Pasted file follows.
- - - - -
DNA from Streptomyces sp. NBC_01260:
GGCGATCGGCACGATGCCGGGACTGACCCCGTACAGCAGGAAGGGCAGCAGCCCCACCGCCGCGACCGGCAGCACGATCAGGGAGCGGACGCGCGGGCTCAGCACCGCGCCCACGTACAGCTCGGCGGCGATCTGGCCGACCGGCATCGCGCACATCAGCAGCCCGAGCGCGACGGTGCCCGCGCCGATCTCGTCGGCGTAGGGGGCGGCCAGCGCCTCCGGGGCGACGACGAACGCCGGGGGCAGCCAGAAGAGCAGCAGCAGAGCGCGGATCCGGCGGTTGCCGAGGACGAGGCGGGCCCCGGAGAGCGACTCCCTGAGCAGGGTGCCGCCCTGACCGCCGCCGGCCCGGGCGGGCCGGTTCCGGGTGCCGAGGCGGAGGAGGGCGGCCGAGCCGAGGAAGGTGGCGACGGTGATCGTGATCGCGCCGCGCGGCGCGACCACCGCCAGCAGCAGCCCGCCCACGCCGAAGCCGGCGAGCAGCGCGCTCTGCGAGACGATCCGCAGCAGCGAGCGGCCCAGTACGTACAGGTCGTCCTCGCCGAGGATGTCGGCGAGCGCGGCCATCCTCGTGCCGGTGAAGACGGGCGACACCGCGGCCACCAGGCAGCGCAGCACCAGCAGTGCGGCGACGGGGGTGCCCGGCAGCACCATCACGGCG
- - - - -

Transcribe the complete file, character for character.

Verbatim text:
DNA from Streptomyces sp. NBC_01260:
GGCGATCGGCACGATGCCGGGACTGACCCCGTACAGCAGGAAGGGCAGCAGCCCCACCGCCGCGACCGGCAGCACGATCAGGGAGCGGACGCGCGGGCTCAGCACCGCGCCCACGTACAGCTCGGCGGCGATCTGGCCGACCGGCATCGCGCACATCAGCAGCCCGAGCGCGACGGTGCCCGCGCCGATCTCGTCGGCGTAGGGGGCGGCCAGCGCCTCCGGGGCGACGACGAACGCCGGGGGCAGCCAGAAGAGCAGCAGCAGAGCGCGGATCCGGCGGTTGCCGAGGACGAGGCGGGCCCCGGAGAGCGACTCCCTGAGCAGGGTGCCGCCCTGACCGCCGCCGGCCCGGGCGGGCCGGTTCCGGGTGCCGAGGCGGAGGAGGGCGGCCGAGCCGAGGAAGGTGGCGACGGTGATCGTGATCGCGCCGCGCGGCGCGACCACCGCCAGCAGCAGCCCGCCCACGCCGAAGCCGGCGAGCAGCGCGCTCTGCGAGACGATCCGCAGCAGCGAGCGGCCCAGTACGTACAGGTCGTCCTCGCCGAGGATGTCGGCGAGCGCGGCCATCCTCGTGCCGGTGAAGACGGGCGACACCGCGGCCACCAGGCAGCGCAGCACCAGCAGTGCGGCGACGGGGGTGCCCGGCAGCACCATCACGGCG